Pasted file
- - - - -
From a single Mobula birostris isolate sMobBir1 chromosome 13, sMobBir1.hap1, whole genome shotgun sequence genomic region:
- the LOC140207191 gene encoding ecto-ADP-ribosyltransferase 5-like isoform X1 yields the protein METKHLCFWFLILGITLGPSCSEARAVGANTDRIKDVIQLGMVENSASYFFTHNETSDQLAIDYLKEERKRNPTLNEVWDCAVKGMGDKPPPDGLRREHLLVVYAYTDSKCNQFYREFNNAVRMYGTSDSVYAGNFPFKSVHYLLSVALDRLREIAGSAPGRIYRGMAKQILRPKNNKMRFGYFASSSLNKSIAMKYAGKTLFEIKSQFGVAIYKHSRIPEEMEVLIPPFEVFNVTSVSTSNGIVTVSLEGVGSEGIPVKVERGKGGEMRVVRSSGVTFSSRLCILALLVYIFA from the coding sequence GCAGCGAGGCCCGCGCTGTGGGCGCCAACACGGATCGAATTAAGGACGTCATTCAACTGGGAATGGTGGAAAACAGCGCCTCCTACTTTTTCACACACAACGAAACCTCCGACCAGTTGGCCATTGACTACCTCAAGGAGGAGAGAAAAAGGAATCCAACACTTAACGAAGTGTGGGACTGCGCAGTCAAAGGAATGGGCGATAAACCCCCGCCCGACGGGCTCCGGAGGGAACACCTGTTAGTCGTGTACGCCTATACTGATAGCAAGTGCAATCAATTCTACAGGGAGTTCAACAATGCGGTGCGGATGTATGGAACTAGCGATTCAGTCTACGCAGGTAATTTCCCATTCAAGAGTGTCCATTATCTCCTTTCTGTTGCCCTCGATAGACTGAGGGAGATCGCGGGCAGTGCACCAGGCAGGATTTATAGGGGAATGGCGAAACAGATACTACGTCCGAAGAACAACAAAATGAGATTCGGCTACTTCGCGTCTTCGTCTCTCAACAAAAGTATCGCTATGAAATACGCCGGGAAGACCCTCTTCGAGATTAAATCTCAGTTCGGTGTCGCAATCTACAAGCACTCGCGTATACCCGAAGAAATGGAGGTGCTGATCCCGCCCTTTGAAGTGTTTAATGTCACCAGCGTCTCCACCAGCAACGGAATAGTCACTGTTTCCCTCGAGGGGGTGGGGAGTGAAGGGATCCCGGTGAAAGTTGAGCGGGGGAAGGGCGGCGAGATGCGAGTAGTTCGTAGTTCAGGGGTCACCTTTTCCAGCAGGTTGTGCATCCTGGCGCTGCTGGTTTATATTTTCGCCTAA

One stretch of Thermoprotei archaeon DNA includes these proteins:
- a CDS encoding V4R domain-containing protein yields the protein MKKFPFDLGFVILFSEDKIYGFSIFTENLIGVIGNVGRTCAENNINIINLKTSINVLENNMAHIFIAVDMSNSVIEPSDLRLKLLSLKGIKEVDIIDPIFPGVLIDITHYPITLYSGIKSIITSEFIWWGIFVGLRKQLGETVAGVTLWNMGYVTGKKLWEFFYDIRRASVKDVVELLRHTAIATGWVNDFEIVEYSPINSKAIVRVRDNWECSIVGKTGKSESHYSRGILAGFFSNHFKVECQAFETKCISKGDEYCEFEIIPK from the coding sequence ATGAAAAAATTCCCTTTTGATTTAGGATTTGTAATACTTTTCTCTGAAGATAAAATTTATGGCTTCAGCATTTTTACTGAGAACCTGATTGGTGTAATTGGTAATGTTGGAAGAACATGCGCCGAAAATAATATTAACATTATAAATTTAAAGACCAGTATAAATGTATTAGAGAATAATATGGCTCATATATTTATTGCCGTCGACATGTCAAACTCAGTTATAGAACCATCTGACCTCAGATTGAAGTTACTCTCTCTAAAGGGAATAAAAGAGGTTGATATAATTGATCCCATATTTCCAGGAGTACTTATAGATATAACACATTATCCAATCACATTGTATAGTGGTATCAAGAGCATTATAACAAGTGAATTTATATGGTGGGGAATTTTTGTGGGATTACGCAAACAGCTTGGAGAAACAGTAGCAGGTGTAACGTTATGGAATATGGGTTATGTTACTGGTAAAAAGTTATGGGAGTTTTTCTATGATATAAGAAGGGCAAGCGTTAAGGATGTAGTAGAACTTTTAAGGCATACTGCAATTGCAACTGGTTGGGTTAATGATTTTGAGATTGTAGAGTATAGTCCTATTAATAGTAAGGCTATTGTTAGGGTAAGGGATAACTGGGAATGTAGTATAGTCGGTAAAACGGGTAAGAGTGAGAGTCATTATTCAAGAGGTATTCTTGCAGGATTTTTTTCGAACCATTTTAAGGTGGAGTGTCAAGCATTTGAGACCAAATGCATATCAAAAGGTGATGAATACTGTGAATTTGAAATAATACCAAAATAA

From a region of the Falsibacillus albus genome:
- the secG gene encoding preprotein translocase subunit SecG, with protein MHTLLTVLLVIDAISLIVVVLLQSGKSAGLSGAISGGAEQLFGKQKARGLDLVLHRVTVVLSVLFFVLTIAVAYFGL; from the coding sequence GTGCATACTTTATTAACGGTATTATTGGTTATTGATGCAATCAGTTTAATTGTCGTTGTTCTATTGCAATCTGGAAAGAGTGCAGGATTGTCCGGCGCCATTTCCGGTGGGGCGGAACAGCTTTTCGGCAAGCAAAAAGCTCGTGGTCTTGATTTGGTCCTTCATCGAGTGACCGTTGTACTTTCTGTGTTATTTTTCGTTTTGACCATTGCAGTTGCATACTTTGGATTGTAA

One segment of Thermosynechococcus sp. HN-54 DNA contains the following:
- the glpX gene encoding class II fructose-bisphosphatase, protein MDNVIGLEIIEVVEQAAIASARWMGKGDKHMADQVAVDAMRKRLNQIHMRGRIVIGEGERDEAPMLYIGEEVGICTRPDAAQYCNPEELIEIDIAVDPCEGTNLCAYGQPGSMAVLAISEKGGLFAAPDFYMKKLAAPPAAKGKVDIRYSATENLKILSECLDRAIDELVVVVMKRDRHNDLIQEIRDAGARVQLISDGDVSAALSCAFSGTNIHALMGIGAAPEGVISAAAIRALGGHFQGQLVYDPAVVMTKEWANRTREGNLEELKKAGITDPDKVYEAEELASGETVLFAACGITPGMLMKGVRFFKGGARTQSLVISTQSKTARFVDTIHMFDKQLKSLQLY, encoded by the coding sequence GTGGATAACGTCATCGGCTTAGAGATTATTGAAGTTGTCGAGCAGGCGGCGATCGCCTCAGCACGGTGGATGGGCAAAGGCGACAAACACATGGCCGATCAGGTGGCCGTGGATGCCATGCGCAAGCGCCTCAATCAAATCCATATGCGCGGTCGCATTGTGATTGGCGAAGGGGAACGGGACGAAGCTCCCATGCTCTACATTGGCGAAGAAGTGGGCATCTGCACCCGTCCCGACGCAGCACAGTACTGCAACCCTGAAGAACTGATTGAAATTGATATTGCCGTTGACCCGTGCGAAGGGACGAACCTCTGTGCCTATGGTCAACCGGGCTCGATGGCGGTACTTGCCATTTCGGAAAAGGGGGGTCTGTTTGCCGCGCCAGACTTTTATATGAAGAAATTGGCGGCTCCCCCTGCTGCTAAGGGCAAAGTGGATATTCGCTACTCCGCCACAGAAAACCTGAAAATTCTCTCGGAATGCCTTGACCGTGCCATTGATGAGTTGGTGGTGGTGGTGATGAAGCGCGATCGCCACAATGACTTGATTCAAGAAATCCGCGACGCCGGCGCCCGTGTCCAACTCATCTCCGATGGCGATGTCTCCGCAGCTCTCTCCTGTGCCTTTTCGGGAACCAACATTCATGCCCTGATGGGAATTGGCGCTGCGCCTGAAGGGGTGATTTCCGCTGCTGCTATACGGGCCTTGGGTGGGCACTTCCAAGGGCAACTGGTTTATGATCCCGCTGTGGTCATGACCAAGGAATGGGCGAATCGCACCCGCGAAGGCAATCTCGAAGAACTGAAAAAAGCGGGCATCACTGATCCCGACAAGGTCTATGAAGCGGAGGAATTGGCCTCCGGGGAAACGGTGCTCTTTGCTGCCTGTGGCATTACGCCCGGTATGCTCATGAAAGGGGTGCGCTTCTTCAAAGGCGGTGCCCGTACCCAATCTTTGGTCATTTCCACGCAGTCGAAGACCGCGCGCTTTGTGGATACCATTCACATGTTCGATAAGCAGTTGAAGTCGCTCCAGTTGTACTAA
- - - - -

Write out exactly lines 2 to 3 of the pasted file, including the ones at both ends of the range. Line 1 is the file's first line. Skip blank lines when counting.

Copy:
- the LOC140207191 gene encoding ecto-ADP-ribosyltransferase 5-like isoform X1 yields the protein METKHLCFWFLILGITLGPSCSEARAVGANTDRIKDVIQLGMVENSASYFFTHNETSDQLAIDYLKEERKRNPTLNEVWDCAVKGMGDKPPPDGLRREHLLVVYAYTDSKCNQFYREFNNAVRMYGTSDSVYAGNFPFKSVHYLLSVALDRLREIAGSAPGRIYRGMAKQILRPKNNKMRFGYFASSSLNKSIAMKYAGKTLFEIKSQFGVAIYKHSRIPEEMEVLIPPFEVFNVTSVSTSNGIVTVSLEGVGSEGIPVKVERGKGGEMRVVRSSGVTFSSRLCILALLVYIFA from the coding sequence GCAGCGAGGCCCGCGCTGTGGGCGCCAACACGGATCGAATTAAGGACGTCATTCAACTGGGAATGGTGGAAAACAGCGCCTCCTACTTTTTCACACACAACGAAACCTCCGACCAGTTGGCCATTGACTACCTCAAGGAGGAGAGAAAAAGGAATCCAACACTTAACGAAGTGTGGGACTGCGCAGTCAAAGGAATGGGCGATAAACCCCCGCCCGACGGGCTCCGGAGGGAACACCTGTTAGTCGTGTACGCCTATACTGATAGCAAGTGCAATCAATTCTACAGGGAGTTCAACAATGCGGTGCGGATGTATGGAACTAGCGATTCAGTCTACGCAGGTAATTTCCCATTCAAGAGTGTCCATTATCTCCTTTCTGTTGCCCTCGATAGACTGAGGGAGATCGCGGGCAGTGCACCAGGCAGGATTTATAGGGGAATGGCGAAACAGATACTACGTCCGAAGAACAACAAAATGAGATTCGGCTACTTCGCGTCTTCGTCTCTCAACAAAAGTATCGCTATGAAATACGCCGGGAAGACCCTCTTCGAGATTAAATCTCAGTTCGGTGTCGCAATCTACAAGCACTCGCGTATACCCGAAGAAATGGAGGTGCTGATCCCGCCCTTTGAAGTGTTTAATGTCACCAGCGTCTCCACCAGCAACGGAATAGTCACTGTTTCCCTCGAGGGGGTGGGGAGTGAAGGGATCCCGGTGAAAGTTGAGCGGGGGAAGGGCGGCGAGATGCGAGTAGTTCGTAGTTCAGGGGTCACCTTTTCCAGCAGGTTGTGCATCCTGGCGCTGCTGGTTTATATTTTCGCCTAA

One stretch of Thermoprotei archaeon DNA includes these proteins: